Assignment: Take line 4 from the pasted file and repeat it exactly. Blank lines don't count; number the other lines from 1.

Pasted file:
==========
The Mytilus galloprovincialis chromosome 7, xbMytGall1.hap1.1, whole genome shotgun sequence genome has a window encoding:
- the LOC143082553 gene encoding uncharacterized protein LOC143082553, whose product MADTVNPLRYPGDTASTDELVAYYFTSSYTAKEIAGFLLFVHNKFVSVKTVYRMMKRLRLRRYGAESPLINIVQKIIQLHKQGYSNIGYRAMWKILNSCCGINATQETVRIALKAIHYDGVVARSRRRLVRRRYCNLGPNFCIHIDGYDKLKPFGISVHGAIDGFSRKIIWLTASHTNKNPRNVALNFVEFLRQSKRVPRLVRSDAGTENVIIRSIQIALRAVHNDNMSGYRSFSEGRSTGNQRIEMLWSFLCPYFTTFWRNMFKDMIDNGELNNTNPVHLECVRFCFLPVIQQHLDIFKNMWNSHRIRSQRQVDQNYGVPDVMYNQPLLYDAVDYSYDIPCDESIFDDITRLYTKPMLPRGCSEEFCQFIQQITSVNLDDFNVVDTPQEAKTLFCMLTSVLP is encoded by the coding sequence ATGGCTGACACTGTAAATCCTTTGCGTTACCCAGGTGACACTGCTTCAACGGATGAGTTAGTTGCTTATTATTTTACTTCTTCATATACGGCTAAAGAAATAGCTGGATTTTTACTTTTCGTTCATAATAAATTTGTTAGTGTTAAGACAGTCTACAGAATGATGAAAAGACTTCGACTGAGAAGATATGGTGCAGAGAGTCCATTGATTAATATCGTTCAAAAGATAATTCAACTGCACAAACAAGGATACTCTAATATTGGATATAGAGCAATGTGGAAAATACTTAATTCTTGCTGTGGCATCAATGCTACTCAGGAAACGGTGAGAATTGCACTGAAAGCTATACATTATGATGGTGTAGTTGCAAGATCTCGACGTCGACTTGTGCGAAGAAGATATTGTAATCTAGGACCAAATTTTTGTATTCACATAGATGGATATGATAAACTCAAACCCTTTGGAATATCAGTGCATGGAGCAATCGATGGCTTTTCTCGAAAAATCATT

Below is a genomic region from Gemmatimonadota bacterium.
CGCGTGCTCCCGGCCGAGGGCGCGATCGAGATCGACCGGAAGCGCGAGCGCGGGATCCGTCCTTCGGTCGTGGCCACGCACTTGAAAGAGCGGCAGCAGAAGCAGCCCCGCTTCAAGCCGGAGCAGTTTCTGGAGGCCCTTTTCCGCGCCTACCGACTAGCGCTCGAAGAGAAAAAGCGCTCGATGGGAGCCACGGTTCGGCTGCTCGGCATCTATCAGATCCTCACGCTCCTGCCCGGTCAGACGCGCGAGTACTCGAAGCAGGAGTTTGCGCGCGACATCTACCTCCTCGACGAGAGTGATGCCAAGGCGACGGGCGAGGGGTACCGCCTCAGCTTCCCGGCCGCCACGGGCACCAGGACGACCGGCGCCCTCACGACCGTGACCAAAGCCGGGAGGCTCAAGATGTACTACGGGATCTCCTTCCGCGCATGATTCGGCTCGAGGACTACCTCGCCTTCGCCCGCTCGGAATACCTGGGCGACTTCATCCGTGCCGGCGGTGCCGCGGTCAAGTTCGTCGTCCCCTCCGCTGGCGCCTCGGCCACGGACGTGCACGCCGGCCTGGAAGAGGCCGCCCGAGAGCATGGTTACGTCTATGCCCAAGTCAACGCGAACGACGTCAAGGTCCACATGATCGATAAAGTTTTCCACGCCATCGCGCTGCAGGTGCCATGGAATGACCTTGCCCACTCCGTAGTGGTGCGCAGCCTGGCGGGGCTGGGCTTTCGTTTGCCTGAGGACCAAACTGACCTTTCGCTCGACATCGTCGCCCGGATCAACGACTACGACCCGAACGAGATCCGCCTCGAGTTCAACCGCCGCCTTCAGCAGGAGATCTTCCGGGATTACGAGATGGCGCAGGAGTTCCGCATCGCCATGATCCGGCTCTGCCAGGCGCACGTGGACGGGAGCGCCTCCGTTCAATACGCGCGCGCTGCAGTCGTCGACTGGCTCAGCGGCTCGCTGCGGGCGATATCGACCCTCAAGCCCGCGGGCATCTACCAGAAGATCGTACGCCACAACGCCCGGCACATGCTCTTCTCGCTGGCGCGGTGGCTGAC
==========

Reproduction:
CGCGTGCTCCCGGCCGAGGGCGCGATCGAGATCGACCGGAAGCGCGAGCGCGGGATCCGTCCTTCGGTCGTGGCCACGCACTTGAAAGAGCGGCAGCAGAAGCAGCCCCGCTTCAAGCCGGAGCAGTTTCTGGAGGCCCTTTTCCGCGCCTACCGACTAGCGCTCGAAGAGAAAAAGCGCTCGATGGGAGCCACGGTTCGGCTGCTCGGCATCTATCAGATCCTCACGCTCCTGCCCGGTCAGACGCGCGAGTACTCGAAGCAGGAGTTTGCGCGCGACATCTACCTCCTCGACGAGAGTGATGCCAAGGCGACGGGCGAGGGGTACCGCCTCAGCTTCCCGGCCGCCACGGGCACCAGGACGACCGGCGCCCTCACGACCGTGACCAAAGCCGGGAGGCTCAAGATGTACTACGGGATCTCCTTCCGCGCATGATTCGGCTCGAGGACTACCTCGCCTTCGCCCGCTCGGAATACCTGGGCGACTTCATCCGTGCCGGCGGTGCCGCGGTCAAGTTCGTCGTCCCCTCCGCTGGCGCCTCGGCCACGGACGTGCACGCCGGCCTGGAAGAGGCCGCCCGAGAGCATGGTTACGTCTATGCCCAAGTCAACGCGAACGACGTCAAGGTCCACATGATCGATAAAGTTTTCCACGCCATCGCGCTGCAGGTGCCATGGAATGACCTTGCCCACTCCGTAGTGGTGCGCAGCCTGGCGGGGCTGGGCTTTCGTTTGCCTGAGGACCAAACTGACCTTTCGCTCGACATCGTCGCCCGGATCAACGACTACGACCCGAACGAGATCCGCCTCGAGTTCAACCGCCGCCTTCAGCAGGAGATCTTCCGGGATTACGAGATGGCGCAGGAGTTCCGCATCGCCATGATCCGGCTCTGCCAGGCGCACGTGGACGGGAGCGCCTCCGTTCAATACGCGCGCGCTGCAGTCGTCGACTGGCTCAGCGGCTCGCTGCGGGCGATATCGACCCTCAAGCCCGCGGGCATCTACCAGAAGATCGTACGCCACAACGCCCGGCACATGCTCTTCTCGCTGGCGCGGTGGCTGAC